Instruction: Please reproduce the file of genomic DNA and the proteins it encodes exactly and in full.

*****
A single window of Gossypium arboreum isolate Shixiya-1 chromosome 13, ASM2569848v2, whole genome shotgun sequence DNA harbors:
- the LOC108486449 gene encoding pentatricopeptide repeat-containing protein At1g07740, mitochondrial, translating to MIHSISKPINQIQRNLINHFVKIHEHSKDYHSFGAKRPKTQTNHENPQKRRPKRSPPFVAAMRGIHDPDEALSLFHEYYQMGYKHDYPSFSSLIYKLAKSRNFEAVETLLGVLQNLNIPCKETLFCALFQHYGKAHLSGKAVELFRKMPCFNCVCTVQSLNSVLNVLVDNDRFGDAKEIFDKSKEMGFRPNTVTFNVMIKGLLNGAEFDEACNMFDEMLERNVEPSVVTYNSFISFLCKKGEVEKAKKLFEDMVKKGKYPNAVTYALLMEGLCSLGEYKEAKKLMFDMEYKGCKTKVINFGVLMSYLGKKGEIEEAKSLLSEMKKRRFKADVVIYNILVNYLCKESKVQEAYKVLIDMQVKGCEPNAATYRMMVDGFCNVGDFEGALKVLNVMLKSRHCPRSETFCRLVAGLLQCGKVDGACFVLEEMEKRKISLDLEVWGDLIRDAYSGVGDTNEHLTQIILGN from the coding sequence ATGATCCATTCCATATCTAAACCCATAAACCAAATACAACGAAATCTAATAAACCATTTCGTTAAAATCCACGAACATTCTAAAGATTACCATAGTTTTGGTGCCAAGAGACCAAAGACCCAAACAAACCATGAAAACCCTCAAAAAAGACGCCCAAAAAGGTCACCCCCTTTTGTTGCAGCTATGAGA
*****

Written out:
A single window of Gossypium arboreum isolate Shixiya-1 chromosome 13, ASM2569848v2, whole genome shotgun sequence DNA harbors:
- the LOC108486449 gene encoding pentatricopeptide repeat-containing protein At1g07740, mitochondrial, translating to MIHSISKPINQIQRNLINHFVKIHEHSKDYHSFGAKRPKTQTNHENPQKRRPKRSPPFVAAMRGIHDPDEALSLFHEYYQMGYKHDYPSFSSLIYKLAKSRNFEAVETLLGVLQNLNIPCKETLFCALFQHYGKAHLSGKAVELFRKMPCFNCVCTVQSLNSVLNVLVDNDRFGDAKEIFDKSKEMGFRPNTVTFNVMIKGLLNGAEFDEACNMFDEMLERNVEPSVVTYNSFISFLCKKGEVEKAKKLFEDMVKKGKYPNAVTYALLMEGLCSLGEYKEAKKLMFDMEYKGCKTKVINFGVLMSYLGKKGEIEEAKSLLSEMKKRRFKADVVIYNILVNYLCKESKVQEAYKVLIDMQVKGCEPNAATYRMMVDGFCNVGDFEGALKVLNVMLKSRHCPRSETFCRLVAGLLQCGKVDGACFVLEEMEKRKISLDLEVWGDLIRDAYSGVGDTNEHLTQIILGN from the coding sequence ATGATCCATTCCATATCTAAACCCATAAACCAAATACAACGAAATCTAATAAACCATTTCGTTAAAATCCACGAACATTCTAAAGATTACCATAGTTTTGGTGCCAAGAGACCAAAGACCCAAACAAACCATGAAAACCCTCAAAAAAGACGCCCAAAAAGGTCACCCCCTTTTGTTGCAGCTATGAGA